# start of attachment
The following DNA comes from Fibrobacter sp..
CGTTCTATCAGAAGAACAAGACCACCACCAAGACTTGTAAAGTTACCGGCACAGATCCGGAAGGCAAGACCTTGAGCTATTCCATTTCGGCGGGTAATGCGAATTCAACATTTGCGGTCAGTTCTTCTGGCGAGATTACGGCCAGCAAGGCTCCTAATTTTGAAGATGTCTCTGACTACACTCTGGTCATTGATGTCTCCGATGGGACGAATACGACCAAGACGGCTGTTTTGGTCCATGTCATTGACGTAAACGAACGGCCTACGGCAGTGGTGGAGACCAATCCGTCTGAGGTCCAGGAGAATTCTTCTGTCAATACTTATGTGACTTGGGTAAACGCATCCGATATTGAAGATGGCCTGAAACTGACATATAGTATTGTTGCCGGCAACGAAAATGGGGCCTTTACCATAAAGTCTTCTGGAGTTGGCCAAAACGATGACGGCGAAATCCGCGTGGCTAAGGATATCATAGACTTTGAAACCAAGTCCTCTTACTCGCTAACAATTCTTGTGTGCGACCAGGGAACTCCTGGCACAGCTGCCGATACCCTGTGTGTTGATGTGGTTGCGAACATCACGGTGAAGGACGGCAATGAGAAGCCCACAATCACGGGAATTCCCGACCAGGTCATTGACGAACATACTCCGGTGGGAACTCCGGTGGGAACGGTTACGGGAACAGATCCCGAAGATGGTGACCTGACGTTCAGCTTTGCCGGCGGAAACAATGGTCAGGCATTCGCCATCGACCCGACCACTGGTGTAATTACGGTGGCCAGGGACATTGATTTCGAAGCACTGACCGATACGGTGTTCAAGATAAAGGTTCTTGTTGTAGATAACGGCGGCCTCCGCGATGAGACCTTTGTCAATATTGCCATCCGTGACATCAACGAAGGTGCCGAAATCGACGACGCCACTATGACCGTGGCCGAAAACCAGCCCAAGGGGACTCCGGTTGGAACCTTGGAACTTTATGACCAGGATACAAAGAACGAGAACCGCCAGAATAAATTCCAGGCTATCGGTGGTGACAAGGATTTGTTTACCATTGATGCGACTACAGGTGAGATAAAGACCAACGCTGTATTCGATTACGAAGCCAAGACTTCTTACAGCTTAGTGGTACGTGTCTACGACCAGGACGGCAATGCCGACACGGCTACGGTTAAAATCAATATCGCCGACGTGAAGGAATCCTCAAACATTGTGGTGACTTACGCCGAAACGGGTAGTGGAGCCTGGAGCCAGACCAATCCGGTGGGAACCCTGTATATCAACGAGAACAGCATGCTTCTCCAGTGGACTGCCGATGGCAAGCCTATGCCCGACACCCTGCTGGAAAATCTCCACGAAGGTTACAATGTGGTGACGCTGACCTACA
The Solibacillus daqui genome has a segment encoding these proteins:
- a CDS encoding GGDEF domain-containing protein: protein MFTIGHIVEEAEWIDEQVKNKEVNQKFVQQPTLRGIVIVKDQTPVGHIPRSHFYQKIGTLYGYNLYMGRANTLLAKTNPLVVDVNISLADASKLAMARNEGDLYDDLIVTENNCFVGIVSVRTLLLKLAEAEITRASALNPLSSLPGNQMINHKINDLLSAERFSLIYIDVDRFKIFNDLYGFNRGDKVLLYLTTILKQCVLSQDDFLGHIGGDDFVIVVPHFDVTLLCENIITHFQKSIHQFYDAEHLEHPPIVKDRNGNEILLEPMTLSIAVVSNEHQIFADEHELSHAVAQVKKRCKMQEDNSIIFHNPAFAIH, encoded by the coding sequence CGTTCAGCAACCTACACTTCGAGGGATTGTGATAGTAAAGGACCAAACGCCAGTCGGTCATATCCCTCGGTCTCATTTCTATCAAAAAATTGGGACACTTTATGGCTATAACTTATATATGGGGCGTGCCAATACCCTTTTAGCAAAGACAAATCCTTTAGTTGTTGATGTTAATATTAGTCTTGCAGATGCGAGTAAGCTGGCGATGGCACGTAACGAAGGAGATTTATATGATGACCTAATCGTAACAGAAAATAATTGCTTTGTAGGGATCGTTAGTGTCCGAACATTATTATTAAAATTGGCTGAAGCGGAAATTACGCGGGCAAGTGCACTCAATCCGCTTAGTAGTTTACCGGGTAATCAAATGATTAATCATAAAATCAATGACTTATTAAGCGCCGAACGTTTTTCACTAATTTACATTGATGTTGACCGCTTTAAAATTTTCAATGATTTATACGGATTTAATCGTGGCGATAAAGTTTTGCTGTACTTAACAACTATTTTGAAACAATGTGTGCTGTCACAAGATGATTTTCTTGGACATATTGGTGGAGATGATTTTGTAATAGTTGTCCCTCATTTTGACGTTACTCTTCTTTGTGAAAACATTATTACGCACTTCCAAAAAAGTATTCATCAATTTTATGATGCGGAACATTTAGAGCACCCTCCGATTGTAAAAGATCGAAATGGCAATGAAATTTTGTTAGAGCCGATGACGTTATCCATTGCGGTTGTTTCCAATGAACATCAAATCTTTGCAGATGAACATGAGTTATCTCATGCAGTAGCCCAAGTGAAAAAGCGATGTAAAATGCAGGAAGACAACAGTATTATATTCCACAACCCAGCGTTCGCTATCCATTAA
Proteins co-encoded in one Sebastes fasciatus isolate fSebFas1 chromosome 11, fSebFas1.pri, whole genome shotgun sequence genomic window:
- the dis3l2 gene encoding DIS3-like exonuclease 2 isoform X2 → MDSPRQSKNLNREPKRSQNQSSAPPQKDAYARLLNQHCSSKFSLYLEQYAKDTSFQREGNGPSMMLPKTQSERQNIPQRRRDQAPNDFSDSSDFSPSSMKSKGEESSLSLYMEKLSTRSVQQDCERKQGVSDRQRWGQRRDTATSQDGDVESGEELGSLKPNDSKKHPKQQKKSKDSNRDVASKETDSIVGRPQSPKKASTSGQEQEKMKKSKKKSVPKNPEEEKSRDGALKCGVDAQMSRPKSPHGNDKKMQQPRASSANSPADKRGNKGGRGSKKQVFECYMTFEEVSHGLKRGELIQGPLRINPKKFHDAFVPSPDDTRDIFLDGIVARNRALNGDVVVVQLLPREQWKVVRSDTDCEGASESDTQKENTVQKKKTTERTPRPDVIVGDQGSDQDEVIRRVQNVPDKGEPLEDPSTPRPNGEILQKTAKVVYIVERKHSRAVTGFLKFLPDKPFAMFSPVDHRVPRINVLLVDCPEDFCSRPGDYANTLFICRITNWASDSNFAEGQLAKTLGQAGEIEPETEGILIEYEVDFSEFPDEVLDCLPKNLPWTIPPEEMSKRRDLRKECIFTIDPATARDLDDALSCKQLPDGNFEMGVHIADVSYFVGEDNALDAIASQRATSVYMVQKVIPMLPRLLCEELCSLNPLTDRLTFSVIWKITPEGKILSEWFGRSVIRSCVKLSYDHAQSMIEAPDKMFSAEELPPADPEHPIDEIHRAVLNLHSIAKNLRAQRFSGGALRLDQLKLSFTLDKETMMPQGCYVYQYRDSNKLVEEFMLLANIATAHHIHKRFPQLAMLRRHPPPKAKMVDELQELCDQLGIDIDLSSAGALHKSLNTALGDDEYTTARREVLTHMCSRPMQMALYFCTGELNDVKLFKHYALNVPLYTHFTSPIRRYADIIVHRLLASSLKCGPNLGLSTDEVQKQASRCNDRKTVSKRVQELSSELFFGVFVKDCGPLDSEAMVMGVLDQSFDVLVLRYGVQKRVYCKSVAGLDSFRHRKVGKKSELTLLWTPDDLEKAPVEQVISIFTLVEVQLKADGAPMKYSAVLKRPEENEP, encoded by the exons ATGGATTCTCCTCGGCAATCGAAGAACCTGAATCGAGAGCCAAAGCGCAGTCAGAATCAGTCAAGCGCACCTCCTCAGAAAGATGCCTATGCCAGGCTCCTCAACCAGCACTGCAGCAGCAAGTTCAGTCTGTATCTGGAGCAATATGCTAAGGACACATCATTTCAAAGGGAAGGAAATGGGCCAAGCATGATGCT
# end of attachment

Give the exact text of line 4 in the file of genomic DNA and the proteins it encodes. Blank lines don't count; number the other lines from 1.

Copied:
- a CDS encoding GGDEF domain-containing protein: protein MFTIGHIVEEAEWIDEQVKNKEVNQKFVQQPTLRGIVIVKDQTPVGHIPRSHFYQKIGTLYGYNLYMGRANTLLAKTNPLVVDVNISLADASKLAMARNEGDLYDDLIVTENNCFVGIVSVRTLLLKLAEAEITRASALNPLSSLPGNQMINHKINDLLSAERFSLIYIDVDRFKIFNDLYGFNRGDKVLLYLTTILKQCVLSQDDFLGHIGGDDFVIVVPHFDVTLLCENIITHFQKSIHQFYDAEHLEHPPIVKDRNGNEILLEPMTLSIAVVSNEHQIFADEHELSHAVAQVKKRCKMQEDNSIIFHNPAFAIH, encoded by the coding sequence CGTTCAGCAACCTACACTTCGAGGGATTGTGATAGTAAAGGACCAAACGCCAGTCGGTCATATCCCTCGGTCTCATTTCTATCAAAAAATTGGGACACTTTATGGCTATAACTTATATATGGGGCGTGCCAATACCCTTTTAGCAAAGACAAATCCTTTAGTTGTTGATGTTAATATTAGTCTTGCAGATGCGAGTAAGCTGGCGATGGCACGTAACGAAGGAGATTTATATGATGACCTAATCGTAACAGAAAATAATTGCTTTGTAGGGATCGTTAGTGTCCGAACATTATTATTAAAATTGGCTGAAGCGGAAATTACGCGGGCAAGTGCACTCAATCCGCTTAGTAGTTTACCGGGTAATCAAATGATTAATCATAAAATCAATGACTTATTAAGCGCCGAACGTTTTTCACTAATTTACATTGATGTTGACCGCTTTAAAATTTTCAATGATTTATACGGATTTAATCGTGGCGATAAAGTTTTGCTGTACTTAACAACTATTTTGAAACAATGTGTGCTGTCACAAGATGATTTTCTTGGACATATTGGTGGAGATGATTTTGTAATAGTTGTCCCTCATTTTGACGTTACTCTTCTTTGTGAAAACATTATTACGCACTTCCAAAAAAGTATTCATCAATTTTATGATGCGGAACATTTAGAGCACCCTCCGATTGTAAAAGATCGAAATGGCAATGAAATTTTGTTAGAGCCGATGACGTTATCCATTGCGGTTGTTTCCAATGAACATCAAATCTTTGCAGATGAACATGAGTTATCTCATGCAGTAGCCCAAGTGAAAAAGCGATGTAAAATGCAGGAAGACAACAGTATTATATTCCACAACCCAGCGTTCGCTATCCATTAA